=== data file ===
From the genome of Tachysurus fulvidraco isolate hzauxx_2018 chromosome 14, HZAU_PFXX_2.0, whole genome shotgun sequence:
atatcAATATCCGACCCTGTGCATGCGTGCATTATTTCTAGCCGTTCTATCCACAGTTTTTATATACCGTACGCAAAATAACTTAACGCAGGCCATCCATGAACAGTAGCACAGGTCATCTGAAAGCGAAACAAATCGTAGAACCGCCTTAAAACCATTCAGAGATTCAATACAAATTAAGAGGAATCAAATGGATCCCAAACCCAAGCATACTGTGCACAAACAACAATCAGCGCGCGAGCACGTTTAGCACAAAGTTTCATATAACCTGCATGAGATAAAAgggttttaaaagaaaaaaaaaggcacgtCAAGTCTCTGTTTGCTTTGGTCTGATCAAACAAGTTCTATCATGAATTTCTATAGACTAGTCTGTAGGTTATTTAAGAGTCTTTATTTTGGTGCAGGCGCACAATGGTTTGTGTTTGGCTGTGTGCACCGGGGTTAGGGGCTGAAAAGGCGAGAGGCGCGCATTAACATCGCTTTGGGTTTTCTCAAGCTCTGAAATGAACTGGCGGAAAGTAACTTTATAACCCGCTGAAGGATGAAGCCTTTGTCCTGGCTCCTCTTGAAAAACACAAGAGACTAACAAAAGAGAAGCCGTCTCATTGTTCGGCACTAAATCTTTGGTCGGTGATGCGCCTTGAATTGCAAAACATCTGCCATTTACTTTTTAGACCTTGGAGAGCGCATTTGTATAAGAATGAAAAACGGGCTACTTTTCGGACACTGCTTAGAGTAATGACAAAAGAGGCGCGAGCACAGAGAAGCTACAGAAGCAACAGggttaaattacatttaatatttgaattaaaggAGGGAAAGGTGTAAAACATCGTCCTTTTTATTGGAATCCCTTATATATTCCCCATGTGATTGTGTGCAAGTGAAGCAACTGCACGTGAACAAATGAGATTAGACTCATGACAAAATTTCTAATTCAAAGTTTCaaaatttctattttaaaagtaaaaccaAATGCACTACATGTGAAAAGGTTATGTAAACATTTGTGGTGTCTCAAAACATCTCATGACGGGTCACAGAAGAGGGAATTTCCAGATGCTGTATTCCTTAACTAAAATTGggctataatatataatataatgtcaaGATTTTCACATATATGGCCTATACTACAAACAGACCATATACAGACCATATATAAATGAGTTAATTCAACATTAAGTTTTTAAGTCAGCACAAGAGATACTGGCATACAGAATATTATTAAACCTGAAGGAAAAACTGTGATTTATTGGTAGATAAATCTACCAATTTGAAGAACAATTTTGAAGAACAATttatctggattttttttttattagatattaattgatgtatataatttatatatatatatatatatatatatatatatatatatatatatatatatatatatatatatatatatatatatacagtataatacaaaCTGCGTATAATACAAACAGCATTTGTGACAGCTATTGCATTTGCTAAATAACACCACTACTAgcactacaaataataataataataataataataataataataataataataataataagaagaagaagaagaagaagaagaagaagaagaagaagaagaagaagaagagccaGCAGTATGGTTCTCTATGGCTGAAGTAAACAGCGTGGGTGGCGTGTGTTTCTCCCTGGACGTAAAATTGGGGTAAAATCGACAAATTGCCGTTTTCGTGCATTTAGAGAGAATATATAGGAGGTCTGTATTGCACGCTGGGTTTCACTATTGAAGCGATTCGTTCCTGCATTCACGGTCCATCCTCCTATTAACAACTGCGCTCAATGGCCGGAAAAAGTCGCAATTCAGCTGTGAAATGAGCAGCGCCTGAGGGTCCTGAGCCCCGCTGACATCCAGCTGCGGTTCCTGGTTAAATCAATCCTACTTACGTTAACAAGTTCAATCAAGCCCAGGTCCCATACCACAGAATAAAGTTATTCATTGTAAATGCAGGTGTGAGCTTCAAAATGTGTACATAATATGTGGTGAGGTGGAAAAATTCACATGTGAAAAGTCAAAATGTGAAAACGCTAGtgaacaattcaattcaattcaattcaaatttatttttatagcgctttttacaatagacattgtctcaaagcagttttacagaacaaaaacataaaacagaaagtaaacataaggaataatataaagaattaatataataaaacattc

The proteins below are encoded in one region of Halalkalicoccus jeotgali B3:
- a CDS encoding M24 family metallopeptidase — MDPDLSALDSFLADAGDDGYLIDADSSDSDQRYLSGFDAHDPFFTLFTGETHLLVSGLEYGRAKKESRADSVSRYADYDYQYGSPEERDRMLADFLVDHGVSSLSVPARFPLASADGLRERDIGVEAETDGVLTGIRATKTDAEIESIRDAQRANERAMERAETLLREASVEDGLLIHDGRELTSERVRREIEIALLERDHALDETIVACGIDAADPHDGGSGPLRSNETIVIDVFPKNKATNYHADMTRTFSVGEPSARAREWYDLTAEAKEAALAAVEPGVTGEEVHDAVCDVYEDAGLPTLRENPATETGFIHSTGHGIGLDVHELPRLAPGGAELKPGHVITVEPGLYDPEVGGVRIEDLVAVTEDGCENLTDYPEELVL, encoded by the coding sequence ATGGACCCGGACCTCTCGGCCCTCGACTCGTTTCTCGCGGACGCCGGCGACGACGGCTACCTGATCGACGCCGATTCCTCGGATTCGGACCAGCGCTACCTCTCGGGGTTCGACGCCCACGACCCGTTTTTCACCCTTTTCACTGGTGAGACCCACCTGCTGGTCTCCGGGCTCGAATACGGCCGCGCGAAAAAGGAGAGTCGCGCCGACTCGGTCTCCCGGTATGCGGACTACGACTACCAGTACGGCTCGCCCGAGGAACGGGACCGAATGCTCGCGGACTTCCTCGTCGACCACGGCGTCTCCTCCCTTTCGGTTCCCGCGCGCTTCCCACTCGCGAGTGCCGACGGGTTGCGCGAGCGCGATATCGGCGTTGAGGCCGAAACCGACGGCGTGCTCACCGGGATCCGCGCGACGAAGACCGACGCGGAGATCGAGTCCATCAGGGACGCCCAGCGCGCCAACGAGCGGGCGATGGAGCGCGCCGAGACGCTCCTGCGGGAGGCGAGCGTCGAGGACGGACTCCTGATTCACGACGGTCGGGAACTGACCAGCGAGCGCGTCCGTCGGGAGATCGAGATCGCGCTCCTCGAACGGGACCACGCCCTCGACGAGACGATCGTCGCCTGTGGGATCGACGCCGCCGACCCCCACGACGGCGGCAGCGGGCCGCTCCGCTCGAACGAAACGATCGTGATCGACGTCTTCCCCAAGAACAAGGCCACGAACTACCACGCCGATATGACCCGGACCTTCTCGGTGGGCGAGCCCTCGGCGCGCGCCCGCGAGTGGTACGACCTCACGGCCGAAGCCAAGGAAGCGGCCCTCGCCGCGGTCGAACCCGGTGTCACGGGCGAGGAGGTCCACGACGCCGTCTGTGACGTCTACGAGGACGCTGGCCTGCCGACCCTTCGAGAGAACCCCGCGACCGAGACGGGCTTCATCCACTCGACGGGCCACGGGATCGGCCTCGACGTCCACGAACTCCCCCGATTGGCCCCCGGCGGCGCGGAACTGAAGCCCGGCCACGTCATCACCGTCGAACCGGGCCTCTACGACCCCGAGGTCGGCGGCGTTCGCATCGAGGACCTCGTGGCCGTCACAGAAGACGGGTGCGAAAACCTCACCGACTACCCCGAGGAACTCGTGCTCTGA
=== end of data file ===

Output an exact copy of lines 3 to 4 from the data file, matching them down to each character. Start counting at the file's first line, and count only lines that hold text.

The proteins below are encoded in one region of Halalkalicoccus jeotgali B3:
- a CDS encoding M24 family metallopeptidase — MDPDLSALDSFLADAGDDGYLIDADSSDSDQRYLSGFDAHDPFFTLFTGETHLLVSGLEYGRAKKESRADSVSRYADYDYQYGSPEERDRMLADFLVDHGVSSLSVPARFPLASADGLRERDIGVEAETDGVLTGIRATKTDAEIESIRDAQRANERAMERAETLLREASVEDGLLIHDGRELTSERVRREIEIALLERDHALDETIVACGIDAADPHDGGSGPLRSNETIVIDVFPKNKATNYHADMTRTFSVGEPSARAREWYDLTAEAKEAALAAVEPGVTGEEVHDAVCDVYEDAGLPTLRENPATETGFIHSTGHGIGLDVHELPRLAPGGAELKPGHVITVEPGLYDPEVGGVRIEDLVAVTEDGCENLTDYPEELVL, encoded by the coding sequence ATGGACCCGGACCTCTCGGCCCTCGACTCGTTTCTCGCGGACGCCGGCGACGACGGCTACCTGATCGACGCCGATTCCTCGGATTCGGACCAGCGCTACCTCTCGGGGTTCGACGCCCACGACCCGTTTTTCACCCTTTTCACTGGTGAGACCCACCTGCTGGTCTCCGGGCTCGAATACGGCCGCGCGAAAAAGGAGAGTCGCGCCGACTCGGTCTCCCGGTATGCGGACTACGACTACCAGTACGGCTCGCCCGAGGAACGGGACCGAATGCTCGCGGACTTCCTCGTCGACCACGGCGTCTCCTCCCTTTCGGTTCCCGCGCGCTTCCCACTCGCGAGTGCCGACGGGTTGCGCGAGCGCGATATCGGCGTTGAGGCCGAAACCGACGGCGTGCTCACCGGGATCCGCGCGACGAAGACCGACGCGGAGATCGAGTCCATCAGGGACGCCCAGCGCGCCAACGAGCGGGCGATGGAGCGCGCCGAGACGCTCCTGCGGGAGGCGAGCGTCGAGGACGGACTCCTGATTCACGACGGTCGGGAACTGACCAGCGAGCGCGTCCGTCGGGAGATCGAGATCGCGCTCCTCGAACGGGACCACGCCCTCGACGAGACGATCGTCGCCTGTGGGATCGACGCCGCCGACCCCCACGACGGCGGCAGCGGGCCGCTCCGCTCGAACGAAACGATCGTGATCGACGTCTTCCCCAAGAACAAGGCCACGAACTACCACGCCGATATGACCCGGACCTTCTCGGTGGGCGAGCCCTCGGCGCGCGCCCGCGAGTGGTACGACCTCACGGCCGAAGCCAAGGAAGCGGCCCTCGCCGCGGTCGAACCCGGTGTCACGGGCGAGGAGGTCCACGACGCCGTCTGTGACGTCTACGAGGACGCTGGCCTGCCGACCCTTCGAGAGAACCCCGCGACCGAGACGGGCTTCATCCACTCGACGGGCCACGGGATCGGCCTCGACGTCCACGAACTCCCCCGATTGGCCCCCGGCGGCGCGGAACTGAAGCCCGGCCACGTCATCACCGTCGAACCGGGCCTCTACGACCCCGAGGTCGGCGGCGTTCGCATCGAGGACCTCGTGGCCGTCACAGAAGACGGGTGCGAAAACCTCACCGACTACCCCGAGGAACTCGTGCTCTGA